The openSUSE project has long been a shining example of how an enterprise Linux solution can be implemented into a free and open source operating system for users who are using desktops or small systems, without the need for official, paid support. The project started in October 2005 as a beta release for SUSE‘s official SUSE Linux 10.0.
It has continued on as a free and open source version of SUSE Enterprise Linux Server (SLES) and has two different modes of update delivery. The static release, known as Leap, brings major updates every 12 months (approximately). The rolling release, known as Tumbleweed receives continuous upgrades as soon as they are made available in the SUSE repositories and can sometimes serve as a testing ground for new and cutting edge software before it is included in SUSE Enterprise Linux.
Earlier this month, openSUSE announced the release of Leap 15.2, the next iteration in the static release series. With it comes a ton of new features and upgrades that have been tried and tested against the Tumbleweed repository. Of course, one of the most important upgrades is that of the Linux kernel itself, moving from version 4.12 to 5.3.18. This is the same kernel used in SUSE Linux Enterprise 15 Service Pack 2, allowing for the same security practices between the free and enterprise versions.
Some new improvements found in Leap 15 with kernel 5.3 include support for AMD Navi GPUs, new IPv4 addresses, RISC-V code improvements, and compatibility with Intel Speed Select, which is used in Intel Xeon servers. Therefore, Leap 15.2 is available for a variety of processor architectures including amd64, ARM (aarch64, ARMv7), and PowerPC. In addition, Leap 15.2 can be run on physical hardware, virtual machines (as the host and guest), and in many different cloud computing platforms like Amazon’s AWS (Amazon Web Services) and Google’s GCP (Google Cloud Platform).
In addition, the GNU Compiler Collection (GCC) version 9 is available with Leap 15.2 along with GCC 8 and GCC 7. GCC 9 introduces many new improvements across the board including improvements with the Fortran compiler and OpenACC support for the C and C++ compilers.
Moreover, the dehydrated client has been added to Leap 15.2. The dehydrated client is a relatively simple bash script for signing certificates with an ACME-server, which is currently only implemented through Let’s Encrypt (letsencrypt).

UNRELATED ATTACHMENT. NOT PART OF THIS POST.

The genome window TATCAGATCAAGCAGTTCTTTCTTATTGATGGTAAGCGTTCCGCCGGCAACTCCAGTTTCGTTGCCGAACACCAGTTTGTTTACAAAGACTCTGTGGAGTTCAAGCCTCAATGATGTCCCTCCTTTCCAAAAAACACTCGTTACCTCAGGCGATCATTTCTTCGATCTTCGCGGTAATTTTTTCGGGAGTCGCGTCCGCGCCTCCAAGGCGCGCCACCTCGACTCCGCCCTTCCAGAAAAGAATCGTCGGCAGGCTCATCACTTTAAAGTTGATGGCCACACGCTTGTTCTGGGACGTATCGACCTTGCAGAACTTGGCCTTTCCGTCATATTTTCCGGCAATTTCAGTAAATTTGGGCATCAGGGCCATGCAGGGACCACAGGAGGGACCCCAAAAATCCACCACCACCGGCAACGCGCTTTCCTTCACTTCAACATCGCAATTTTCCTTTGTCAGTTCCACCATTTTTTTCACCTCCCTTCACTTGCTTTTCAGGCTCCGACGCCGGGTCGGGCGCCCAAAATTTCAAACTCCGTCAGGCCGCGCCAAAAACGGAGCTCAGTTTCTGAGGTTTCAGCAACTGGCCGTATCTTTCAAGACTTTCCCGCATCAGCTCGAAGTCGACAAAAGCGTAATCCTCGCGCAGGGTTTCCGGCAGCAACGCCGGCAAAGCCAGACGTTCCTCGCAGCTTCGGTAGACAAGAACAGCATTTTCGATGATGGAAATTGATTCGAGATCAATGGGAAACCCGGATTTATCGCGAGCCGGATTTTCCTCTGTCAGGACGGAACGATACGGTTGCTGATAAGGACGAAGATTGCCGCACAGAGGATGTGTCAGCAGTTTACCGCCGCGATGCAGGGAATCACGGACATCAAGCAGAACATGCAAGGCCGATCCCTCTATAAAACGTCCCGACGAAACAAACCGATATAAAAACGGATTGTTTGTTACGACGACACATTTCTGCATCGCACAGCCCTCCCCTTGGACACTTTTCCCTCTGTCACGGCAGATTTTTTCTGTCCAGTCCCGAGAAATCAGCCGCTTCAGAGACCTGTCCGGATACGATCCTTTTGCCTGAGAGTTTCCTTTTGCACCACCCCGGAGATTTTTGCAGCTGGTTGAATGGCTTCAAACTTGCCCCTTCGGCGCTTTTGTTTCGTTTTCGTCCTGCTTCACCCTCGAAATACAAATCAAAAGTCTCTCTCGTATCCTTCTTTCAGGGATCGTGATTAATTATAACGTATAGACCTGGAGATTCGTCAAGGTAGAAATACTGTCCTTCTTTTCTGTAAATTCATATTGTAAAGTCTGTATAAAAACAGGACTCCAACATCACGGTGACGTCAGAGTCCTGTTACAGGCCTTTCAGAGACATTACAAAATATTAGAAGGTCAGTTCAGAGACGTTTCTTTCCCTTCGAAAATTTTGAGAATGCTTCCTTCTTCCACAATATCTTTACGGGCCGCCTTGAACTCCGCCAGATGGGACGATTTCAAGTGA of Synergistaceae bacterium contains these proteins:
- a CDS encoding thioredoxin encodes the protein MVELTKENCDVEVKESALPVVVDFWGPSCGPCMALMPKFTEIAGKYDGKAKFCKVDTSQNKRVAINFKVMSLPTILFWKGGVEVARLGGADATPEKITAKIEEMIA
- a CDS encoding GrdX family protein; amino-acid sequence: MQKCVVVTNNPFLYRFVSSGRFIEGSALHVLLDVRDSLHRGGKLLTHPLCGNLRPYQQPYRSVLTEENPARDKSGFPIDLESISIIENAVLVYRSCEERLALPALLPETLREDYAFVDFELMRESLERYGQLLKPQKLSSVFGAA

In addition, the default init system, systemd, continues on as version 234, which was implemented in Leap 15.0 and 15.1. However, many fixes and functionality from newer versions of systemd have been backported to version 234.
Snapper, the openSUSE tool for managing Btrfs and LVM snapshots, has improved support for scripting due to the new machine-readable output. Additionally, the libzypp plugin for Snapper has been refactored to remove Python dependencies, which should improve its usability in systems with very reduced package sets.
Moreover, the core configuration tool for openSUSE, YaST, has seen multiple improvements shipping with Leap 15.2 including splitting system configuration between
/etc, improved compatibility with the Windows Subsystem for Linux (WSL) platform, reworking of the YaST Network module to improve the stability of the module as well as keep the codebase consistent, integration for creating and managing a Btrfs file system that expands over multiple devices with advanced encryption technologies, a faster implementation of the Software Manager, functionality improvements to the NFS module, and the use of systemd timers to configure clock synchronizations in the NTP Client.
Other important software upgrades included in Leap 15.2 include PHP 7.4.6, LibreOffice Suite 6.4, Mozilla Thunderbird 68.5.0, Firefox ESR (Extended Support Release) version 68.5.0, VLC 3.0.7, Xfce 4.14, GNOME 3.34, Qt 5.12 LTS, KDE Plasma 5.18 LTS, Sway 1.4, KDE Frameworks 5.68.0, KDE Applications 20.04.2, and the latest version of Chromium.
Obviously, there has been quite a few improvements since the last release of Leap, and the upgrades listed above are only a fraction of what was implemented. Now, if you’re running openSUSE Tumbleweed, you’ve likely seen these improvements drop in periodically, however, if you’re on Leap, enjoy the awesome updates and useability improvements that come with 15.2.
I want to give a huge shout out to the openSUSE team who work tirelessly to continuously put out extremely high quality software in a very professional manner. Congrats on the release of openSUSE Leap 15.2 and I can’t wait to watch the future of openSUSE unfold!
If you would like to check out the official release notes for openSUSE Leap 15.2, you can find them here. If you would like to keep up to date with the openSUSE project, you can find them on Twitter, Facebook, and their official news blog. In addition, if you would like to try out Leap 15.2 for yourself, you can find all of the download options here.